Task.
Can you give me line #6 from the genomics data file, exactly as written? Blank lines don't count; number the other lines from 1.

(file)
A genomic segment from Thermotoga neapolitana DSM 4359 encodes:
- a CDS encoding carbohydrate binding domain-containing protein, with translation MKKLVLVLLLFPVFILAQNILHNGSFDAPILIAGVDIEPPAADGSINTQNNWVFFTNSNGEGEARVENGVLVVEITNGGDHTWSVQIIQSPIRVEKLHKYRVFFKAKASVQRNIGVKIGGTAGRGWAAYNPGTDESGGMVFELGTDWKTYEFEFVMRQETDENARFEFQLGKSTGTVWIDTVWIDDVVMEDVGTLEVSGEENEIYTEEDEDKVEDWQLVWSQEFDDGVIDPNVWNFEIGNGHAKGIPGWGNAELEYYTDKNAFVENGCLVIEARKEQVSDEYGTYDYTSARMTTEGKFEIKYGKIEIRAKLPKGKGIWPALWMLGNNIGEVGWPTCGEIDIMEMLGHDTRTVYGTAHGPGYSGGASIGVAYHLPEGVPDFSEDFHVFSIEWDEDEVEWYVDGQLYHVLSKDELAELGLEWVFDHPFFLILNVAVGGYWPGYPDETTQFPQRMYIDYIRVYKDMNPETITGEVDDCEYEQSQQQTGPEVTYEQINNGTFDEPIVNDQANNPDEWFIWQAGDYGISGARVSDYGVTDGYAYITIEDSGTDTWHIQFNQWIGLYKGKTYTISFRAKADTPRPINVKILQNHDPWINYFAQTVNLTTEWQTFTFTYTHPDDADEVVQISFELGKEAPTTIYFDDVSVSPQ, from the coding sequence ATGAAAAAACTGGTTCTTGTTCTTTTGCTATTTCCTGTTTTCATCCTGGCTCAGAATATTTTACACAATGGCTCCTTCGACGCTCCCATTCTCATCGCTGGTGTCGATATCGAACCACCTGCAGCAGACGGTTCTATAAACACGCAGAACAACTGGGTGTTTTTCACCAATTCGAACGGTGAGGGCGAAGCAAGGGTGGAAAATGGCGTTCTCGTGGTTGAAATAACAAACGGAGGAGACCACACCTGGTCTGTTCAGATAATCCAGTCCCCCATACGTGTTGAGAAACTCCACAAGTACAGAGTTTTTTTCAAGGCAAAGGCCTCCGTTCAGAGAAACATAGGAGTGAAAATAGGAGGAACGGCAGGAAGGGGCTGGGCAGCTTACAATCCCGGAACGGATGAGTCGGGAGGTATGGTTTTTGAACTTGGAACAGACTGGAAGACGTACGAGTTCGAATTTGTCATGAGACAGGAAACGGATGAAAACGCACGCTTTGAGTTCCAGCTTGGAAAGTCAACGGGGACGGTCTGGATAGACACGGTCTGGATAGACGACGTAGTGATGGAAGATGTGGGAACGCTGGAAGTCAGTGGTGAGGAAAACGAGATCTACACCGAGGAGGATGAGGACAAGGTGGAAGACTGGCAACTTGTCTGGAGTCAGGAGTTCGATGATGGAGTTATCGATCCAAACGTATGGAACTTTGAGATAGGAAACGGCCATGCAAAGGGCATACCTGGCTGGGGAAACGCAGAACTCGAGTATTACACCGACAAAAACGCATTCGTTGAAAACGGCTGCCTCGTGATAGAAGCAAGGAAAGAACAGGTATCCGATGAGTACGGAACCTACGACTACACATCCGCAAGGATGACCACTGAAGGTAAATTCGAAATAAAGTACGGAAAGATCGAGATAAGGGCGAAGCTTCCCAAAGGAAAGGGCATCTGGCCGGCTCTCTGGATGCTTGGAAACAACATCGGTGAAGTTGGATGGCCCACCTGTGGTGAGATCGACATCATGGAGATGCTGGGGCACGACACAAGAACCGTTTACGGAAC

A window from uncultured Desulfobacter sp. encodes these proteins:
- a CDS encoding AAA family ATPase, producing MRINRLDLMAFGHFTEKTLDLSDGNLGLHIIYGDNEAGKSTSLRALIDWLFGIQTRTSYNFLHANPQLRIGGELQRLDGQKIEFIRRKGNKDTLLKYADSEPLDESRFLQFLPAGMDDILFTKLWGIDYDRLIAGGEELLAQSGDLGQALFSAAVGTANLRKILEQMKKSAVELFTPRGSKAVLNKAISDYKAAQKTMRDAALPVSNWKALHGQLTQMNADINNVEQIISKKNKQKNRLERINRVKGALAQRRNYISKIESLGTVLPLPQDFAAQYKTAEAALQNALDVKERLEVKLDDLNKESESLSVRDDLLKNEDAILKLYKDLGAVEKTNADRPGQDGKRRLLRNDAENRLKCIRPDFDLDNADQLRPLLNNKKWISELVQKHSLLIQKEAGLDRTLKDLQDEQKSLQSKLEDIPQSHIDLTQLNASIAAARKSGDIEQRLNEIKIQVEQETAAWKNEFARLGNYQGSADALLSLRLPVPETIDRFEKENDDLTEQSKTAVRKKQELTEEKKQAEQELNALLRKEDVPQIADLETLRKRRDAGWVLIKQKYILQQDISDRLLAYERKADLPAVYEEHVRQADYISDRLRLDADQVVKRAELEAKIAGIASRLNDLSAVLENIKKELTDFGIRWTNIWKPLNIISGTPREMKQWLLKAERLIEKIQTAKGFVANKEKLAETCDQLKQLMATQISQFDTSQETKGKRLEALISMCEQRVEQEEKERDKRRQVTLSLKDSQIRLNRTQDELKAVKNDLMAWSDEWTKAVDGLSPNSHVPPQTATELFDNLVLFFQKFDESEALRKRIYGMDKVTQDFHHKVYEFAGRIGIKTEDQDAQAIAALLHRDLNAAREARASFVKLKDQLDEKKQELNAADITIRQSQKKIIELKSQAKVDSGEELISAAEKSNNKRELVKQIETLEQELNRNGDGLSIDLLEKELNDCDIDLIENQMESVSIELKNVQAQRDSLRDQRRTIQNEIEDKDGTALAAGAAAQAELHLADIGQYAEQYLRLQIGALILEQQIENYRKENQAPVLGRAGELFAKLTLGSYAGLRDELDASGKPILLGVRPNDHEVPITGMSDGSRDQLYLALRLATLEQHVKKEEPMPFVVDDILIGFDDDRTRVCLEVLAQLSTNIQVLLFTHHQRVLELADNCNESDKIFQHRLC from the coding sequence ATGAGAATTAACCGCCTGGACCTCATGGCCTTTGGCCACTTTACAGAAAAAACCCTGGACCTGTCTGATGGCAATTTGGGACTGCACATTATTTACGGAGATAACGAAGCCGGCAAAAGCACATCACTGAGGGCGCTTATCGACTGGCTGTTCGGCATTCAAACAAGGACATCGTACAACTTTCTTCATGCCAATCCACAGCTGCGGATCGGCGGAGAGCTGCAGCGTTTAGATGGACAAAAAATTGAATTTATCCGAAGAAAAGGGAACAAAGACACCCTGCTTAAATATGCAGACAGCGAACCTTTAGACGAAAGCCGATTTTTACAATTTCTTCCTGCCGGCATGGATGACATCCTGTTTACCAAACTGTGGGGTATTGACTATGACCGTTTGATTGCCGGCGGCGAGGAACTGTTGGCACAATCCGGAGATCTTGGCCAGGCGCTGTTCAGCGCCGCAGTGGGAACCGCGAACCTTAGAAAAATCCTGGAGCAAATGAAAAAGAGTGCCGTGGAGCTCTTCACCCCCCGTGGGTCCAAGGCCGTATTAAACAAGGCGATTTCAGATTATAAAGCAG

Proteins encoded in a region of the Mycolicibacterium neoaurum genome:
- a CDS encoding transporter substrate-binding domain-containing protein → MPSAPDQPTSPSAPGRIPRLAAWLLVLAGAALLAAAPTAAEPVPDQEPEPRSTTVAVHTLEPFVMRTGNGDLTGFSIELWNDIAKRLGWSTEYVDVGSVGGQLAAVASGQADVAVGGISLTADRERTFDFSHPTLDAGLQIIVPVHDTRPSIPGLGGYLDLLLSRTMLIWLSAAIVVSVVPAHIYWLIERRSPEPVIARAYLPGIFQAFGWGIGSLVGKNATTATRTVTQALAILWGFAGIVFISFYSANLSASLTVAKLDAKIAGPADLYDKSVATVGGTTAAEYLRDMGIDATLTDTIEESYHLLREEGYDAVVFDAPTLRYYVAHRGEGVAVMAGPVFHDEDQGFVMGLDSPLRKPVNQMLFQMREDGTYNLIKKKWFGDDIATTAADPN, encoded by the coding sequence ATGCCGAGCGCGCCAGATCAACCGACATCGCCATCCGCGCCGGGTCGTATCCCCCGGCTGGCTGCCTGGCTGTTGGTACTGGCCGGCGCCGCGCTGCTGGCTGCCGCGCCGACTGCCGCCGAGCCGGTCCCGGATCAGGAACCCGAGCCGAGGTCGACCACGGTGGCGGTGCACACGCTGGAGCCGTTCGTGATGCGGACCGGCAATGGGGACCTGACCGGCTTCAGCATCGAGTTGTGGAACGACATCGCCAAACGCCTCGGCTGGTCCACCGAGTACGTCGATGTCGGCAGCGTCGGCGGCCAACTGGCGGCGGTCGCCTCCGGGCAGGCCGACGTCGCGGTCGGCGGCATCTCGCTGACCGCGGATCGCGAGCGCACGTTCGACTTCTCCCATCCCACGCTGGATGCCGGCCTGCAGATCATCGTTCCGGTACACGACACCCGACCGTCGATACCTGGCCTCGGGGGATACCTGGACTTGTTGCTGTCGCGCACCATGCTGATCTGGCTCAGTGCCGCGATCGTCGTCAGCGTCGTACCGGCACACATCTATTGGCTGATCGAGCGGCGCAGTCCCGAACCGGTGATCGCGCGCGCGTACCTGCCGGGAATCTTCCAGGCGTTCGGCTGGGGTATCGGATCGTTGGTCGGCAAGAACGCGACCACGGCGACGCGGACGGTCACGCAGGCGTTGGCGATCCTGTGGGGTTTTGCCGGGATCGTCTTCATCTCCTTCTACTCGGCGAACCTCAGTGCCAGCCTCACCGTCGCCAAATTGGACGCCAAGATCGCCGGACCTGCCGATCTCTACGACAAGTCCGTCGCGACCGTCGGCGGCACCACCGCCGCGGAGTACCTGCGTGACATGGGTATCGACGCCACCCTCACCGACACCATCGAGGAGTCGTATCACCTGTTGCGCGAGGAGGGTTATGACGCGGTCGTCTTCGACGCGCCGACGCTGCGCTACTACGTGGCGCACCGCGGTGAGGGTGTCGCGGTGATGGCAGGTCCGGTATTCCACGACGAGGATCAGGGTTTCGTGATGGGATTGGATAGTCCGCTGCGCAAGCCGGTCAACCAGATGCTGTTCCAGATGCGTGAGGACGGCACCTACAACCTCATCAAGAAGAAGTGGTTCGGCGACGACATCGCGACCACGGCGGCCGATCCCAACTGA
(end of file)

- a CDS encoding transporter substrate-binding domain-containing protein → MPSAPDQPTSPSAPGRIPRLAAWLLVLAGAALLAAAPTAAEPVPDQEPEPRSTTVAVHTLEPFVMRTGNGDLTGFSIELWNDIAKRLGWSTEYVDVGSVGGQLAAVASGQADVAVGGISLTADRERTFDFSHPTLDAGLQIIVPVHDTRPSIPGLGGYLDLLLSRTMLIWLSAAIVVSVVPAHIYWLIERRSPEPVIARAYLPGIFQAFGWGIGSLVGKNATTATRTVTQALAILWGFAGIVFISFYSANLSASLTVAKLDAKIAGPADLYDKSVATVGGTTAAEYLRDMGIDATLTDTIEESYHLLREEGYDAVVFDAPTLRYYVAHRGEGVAVMAGPVFHDEDQGFVMGLDSPLRKPVNQMLFQMREDGTYNLIKKKWFGDDIATTAADPN, encoded by the coding sequence ATGCCGAGCGCGCCAGATCAACCGACATCGCCATCCGCGCCGGGTCGTATCCCCCGGCTGGCTGCCTGGCTGTTGGTACTGGCCGGCGCCGCGCTGCTGGCTGCCGCGCCGACTGCCGCCGAGCCGGTCCCGGATCAGGAACCCGAGCCGAGGTCGACCACGGTGGCGGTGCACACGCTGGAGCCGTTCGTGATGCGGACCGGCAATGGGGACCTGACCGGCTTCAGCATCGAGTTGTGGAACGACATCGCCAAACGCCTCGGCTGGTCCACCGAGTACGTCGATGTCGGCAGCGTCGGCGGCCAACTGGCGGCGGTCGCCTCCGGGCAGGCCGACGTCGCGGTCGGCGGCATCTCGCTGACCGCGGATCGCGAGCGCACGTTCGACTTCTCCCATCCCACGCTGGATGCCGGCCTGCAGATCATCGTTCCGGTACACGACACCCGACCGTCGATACCTGGCCTCGGGGGATACCTGGACTTGTTGCTGTCGCGCACCATGCTGATCTGGCTCAGTGCCGCGATCGTCGTCAGCGTCGTACCGGCACACATCTATTGGCTGATCGAGCGGCGCAGTCCCGAACCGGTGATCGCGCGCGCGTACCTGCCGGGAATCTTCCAGGCGTTCGGCTGGGGTATCGGATCGTTGGTCGGCAAGAACGCGACCACGGCGACGCGGACGGTCACGCAGGCGTTGGCGATCCTGTGGGGTTTTGCCGGGATCGTCTTCATCTCCTTCTACTCGGCGAACCTCAGTGCCAGCCTCACCGTCGCCAAATTGGACGCCAAGATCGCCGGACCTGCCGATCTCTACGACAAGTCCGTCGCGACCGTCGGCGGCACCACCGCCGCGGAGTACCTGCGTGACATGGGTATCGACGCCACCCTCACCGACACCATCGAGGAGTCGTATCACCTGTTGCGCGAGGAGGGTTATGACGCGGTCGTCTTCGACGCGCCGACGCTGCGCTACTACGTGGCGCACCGCGGTGAGGGTGTCGCGGTGATGGCAGGTCCGGTATTCCACGACGAGGATCAGGGTTTCGTGATGGGATTGGATAGTCCGCTGCGCAAGCCGGTCAACCAGATGCTGTTCCAGATGCGTGAGGACGGCACCTACAACCTCATCAAGAAGAAGTGGTTCGGCGACGACATCGCGACCACGGCGGCCGATCCCAACTGA